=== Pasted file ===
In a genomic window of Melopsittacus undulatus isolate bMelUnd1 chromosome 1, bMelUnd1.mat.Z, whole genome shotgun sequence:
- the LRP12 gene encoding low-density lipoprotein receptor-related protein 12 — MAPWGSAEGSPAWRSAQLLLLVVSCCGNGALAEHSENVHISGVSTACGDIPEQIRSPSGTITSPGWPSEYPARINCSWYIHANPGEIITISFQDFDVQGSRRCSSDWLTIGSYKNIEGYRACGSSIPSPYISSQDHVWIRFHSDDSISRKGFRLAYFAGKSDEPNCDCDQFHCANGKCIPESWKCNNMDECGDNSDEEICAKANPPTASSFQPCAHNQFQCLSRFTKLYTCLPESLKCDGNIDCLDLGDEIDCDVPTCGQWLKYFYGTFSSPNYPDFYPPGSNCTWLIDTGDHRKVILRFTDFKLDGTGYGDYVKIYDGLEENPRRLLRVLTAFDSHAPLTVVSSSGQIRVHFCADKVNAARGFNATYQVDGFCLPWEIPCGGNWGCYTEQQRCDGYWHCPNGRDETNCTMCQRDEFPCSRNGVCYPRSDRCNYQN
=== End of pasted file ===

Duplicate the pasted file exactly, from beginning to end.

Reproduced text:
In a genomic window of Melopsittacus undulatus isolate bMelUnd1 chromosome 1, bMelUnd1.mat.Z, whole genome shotgun sequence:
- the LRP12 gene encoding low-density lipoprotein receptor-related protein 12 — MAPWGSAEGSPAWRSAQLLLLVVSCCGNGALAEHSENVHISGVSTACGDIPEQIRSPSGTITSPGWPSEYPARINCSWYIHANPGEIITISFQDFDVQGSRRCSSDWLTIGSYKNIEGYRACGSSIPSPYISSQDHVWIRFHSDDSISRKGFRLAYFAGKSDEPNCDCDQFHCANGKCIPESWKCNNMDECGDNSDEEICAKANPPTASSFQPCAHNQFQCLSRFTKLYTCLPESLKCDGNIDCLDLGDEIDCDVPTCGQWLKYFYGTFSSPNYPDFYPPGSNCTWLIDTGDHRKVILRFTDFKLDGTGYGDYVKIYDGLEENPRRLLRVLTAFDSHAPLTVVSSSGQIRVHFCADKVNAARGFNATYQVDGFCLPWEIPCGGNWGCYTEQQRCDGYWHCPNGRDETNCTMCQRDEFPCSRNGVCYPRSDRCNYQN